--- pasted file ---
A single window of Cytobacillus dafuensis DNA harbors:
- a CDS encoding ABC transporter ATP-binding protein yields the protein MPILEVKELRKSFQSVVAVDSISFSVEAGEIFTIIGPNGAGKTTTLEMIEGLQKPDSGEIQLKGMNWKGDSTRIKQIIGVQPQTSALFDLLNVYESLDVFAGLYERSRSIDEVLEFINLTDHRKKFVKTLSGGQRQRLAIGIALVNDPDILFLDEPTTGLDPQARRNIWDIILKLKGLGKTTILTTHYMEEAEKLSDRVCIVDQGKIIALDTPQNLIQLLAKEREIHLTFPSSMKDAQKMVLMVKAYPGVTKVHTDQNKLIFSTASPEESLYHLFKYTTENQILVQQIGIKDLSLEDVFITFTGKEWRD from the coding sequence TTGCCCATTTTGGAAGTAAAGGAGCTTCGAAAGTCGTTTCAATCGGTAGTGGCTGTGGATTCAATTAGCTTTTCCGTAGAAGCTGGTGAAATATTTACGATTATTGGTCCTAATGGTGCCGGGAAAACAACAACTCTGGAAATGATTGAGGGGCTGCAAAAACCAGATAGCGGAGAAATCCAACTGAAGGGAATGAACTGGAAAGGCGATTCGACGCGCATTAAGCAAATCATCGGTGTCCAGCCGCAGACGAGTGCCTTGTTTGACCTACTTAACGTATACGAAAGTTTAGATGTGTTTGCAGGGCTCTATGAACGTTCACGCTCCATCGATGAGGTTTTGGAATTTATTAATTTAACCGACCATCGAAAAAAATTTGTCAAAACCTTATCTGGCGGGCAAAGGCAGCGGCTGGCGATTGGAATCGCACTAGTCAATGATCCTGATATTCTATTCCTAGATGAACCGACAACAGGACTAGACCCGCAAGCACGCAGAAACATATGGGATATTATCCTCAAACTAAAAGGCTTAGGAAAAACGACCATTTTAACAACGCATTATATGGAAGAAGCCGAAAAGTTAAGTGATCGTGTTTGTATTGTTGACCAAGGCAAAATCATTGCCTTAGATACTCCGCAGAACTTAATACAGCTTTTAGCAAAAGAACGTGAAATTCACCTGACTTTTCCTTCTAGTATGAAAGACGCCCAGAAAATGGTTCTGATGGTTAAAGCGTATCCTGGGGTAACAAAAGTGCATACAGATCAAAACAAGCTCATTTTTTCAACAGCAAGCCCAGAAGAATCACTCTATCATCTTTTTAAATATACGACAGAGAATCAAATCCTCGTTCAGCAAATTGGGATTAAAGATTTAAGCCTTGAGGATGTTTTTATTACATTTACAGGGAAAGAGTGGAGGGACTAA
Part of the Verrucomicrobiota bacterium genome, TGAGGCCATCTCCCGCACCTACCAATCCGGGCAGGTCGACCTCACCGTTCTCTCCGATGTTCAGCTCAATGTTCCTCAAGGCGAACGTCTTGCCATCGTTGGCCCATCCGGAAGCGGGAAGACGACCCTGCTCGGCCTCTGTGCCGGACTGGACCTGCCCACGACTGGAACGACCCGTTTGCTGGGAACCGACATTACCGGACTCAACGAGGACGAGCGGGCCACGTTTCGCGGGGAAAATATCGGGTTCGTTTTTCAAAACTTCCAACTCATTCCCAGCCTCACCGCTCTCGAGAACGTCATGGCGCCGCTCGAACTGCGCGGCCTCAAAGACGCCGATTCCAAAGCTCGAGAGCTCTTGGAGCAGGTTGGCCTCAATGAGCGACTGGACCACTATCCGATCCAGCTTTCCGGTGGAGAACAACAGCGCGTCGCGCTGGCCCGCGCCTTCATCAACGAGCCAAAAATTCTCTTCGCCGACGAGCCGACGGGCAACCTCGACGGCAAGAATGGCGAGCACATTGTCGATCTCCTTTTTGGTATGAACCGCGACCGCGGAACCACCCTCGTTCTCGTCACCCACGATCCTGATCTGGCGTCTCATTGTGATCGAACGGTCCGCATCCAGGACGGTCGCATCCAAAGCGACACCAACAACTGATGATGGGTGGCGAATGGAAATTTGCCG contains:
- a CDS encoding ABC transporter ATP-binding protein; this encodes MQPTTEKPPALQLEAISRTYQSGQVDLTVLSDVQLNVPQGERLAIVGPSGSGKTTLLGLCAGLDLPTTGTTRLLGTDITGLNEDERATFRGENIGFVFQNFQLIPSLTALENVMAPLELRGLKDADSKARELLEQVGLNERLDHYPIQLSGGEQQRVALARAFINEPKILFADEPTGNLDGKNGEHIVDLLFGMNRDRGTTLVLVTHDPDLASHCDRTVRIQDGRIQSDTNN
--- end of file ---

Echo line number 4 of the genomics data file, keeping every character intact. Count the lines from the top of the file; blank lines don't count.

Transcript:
- a CDS encoding ABC transporter ATP-binding protein; this encodes MQPTTEKPPALQLEAISRTYQSGQVDLTVLSDVQLNVPQGERLAIVGPSGSGKTTLLGLCAGLDLPTTGTTRLLGTDITGLNEDERATFRGENIGFVFQNFQLIPSLTALENVMAPLELRGLKDADSKARELLEQVGLNERLDHYPIQLSGGEQQRVALARAFINEPKILFADEPTGNLDGKNGEHIVDLLFGMNRDRGTTLVLVTHDPDLASHCDRTVRIQDGRIQSDTNN